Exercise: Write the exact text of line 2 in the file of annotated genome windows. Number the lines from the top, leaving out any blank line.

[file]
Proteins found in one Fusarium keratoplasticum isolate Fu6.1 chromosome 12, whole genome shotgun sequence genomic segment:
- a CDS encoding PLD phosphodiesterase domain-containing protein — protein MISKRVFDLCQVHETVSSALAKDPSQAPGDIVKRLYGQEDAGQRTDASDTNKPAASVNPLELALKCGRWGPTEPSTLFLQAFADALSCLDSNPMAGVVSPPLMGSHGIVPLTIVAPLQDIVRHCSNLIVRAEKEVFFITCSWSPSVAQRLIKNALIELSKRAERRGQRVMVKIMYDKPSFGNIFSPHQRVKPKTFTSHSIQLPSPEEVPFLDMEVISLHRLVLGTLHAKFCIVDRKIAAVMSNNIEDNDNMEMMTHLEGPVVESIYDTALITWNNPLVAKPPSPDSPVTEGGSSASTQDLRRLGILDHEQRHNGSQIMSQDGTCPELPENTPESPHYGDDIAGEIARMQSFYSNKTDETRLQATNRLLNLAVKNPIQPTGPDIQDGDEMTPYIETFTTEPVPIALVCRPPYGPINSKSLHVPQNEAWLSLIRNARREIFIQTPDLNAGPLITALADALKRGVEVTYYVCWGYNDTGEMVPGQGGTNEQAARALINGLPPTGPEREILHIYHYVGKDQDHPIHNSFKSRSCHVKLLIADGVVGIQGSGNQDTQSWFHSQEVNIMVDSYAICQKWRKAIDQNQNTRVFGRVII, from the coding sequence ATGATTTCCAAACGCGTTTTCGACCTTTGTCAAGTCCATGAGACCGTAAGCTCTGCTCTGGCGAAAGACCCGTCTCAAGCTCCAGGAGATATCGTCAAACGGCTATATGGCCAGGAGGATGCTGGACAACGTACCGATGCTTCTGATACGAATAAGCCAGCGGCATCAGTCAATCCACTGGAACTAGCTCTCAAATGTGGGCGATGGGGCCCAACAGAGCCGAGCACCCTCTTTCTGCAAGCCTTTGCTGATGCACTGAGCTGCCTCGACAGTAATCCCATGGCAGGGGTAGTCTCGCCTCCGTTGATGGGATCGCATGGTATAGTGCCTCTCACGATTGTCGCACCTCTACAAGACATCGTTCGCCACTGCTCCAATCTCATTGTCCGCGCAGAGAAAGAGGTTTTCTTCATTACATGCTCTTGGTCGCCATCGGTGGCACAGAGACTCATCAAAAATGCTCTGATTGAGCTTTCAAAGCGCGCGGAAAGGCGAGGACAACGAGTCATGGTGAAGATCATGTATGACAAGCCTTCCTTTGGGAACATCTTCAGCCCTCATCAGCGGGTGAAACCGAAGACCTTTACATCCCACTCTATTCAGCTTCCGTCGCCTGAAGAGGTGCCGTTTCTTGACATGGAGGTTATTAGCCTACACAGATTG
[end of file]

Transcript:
- a CDS encoding PLD phosphodiesterase domain-containing protein — protein MISKRVFDLCQVHETVSSALAKDPSQAPGDIVKRLYGQEDAGQRTDASDTNKPAASVNPLELALKCGRWGPTEPSTLFLQAFADALSCLDSNPMAGVVSPPLMGSHGIVPLTIVAPLQDIVRHCSNLIVRAEKEVFFITCSWSPSVAQRLIKNALIELSKRAERRGQRVMVKIMYDKPSFGNIFSPHQRVKPKTFTSHSIQLPSPEEVPFLDMEVISLHRLVLGTLHAKFCIVDRKIAAVMSNNIEDNDNMEMMTHLEGPVVESIYDTALITWNNPLVAKPPSPDSPVTEGGSSASTQDLRRLGILDHEQRHNGSQIMSQDGTCPELPENTPESPHYGDDIAGEIARMQSFYSNKTDETRLQATNRLLNLAVKNPIQPTGPDIQDGDEMTPYIETFTTEPVPIALVCRPPYGPINSKSLHVPQNEAWLSLIRNARREIFIQTPDLNAGPLITALADALKRGVEVTYYVCWGYNDTGEMVPGQGGTNEQAARALINGLPPTGPEREILHIYHYVGKDQDHPIHNSFKSRSCHVKLLIADGVVGIQGSGNQDTQSWFHSQEVNIMVDSYAICQKWRKAIDQNQNTRVFGRVII, from the coding sequence ATGATTTCCAAACGCGTTTTCGACCTTTGTCAAGTCCATGAGACCGTAAGCTCTGCTCTGGCGAAAGACCCGTCTCAAGCTCCAGGAGATATCGTCAAACGGCTATATGGCCAGGAGGATGCTGGACAACGTACCGATGCTTCTGATACGAATAAGCCAGCGGCATCAGTCAATCCACTGGAACTAGCTCTCAAATGTGGGCGATGGGGCCCAACAGAGCCGAGCACCCTCTTTCTGCAAGCCTTTGCTGATGCACTGAGCTGCCTCGACAGTAATCCCATGGCAGGGGTAGTCTCGCCTCCGTTGATGGGATCGCATGGTATAGTGCCTCTCACGATTGTCGCACCTCTACAAGACATCGTTCGCCACTGCTCCAATCTCATTGTCCGCGCAGAGAAAGAGGTTTTCTTCATTACATGCTCTTGGTCGCCATCGGTGGCACAGAGACTCATCAAAAATGCTCTGATTGAGCTTTCAAAGCGCGCGGAAAGGCGAGGACAACGAGTCATGGTGAAGATCATGTATGACAAGCCTTCCTTTGGGAACATCTTCAGCCCTCATCAGCGGGTGAAACCGAAGACCTTTACATCCCACTCTATTCAGCTTCCGTCGCCTGAAGAGGTGCCGTTTCTTGACATGGAGGTTATTAGCCTACACAGATTG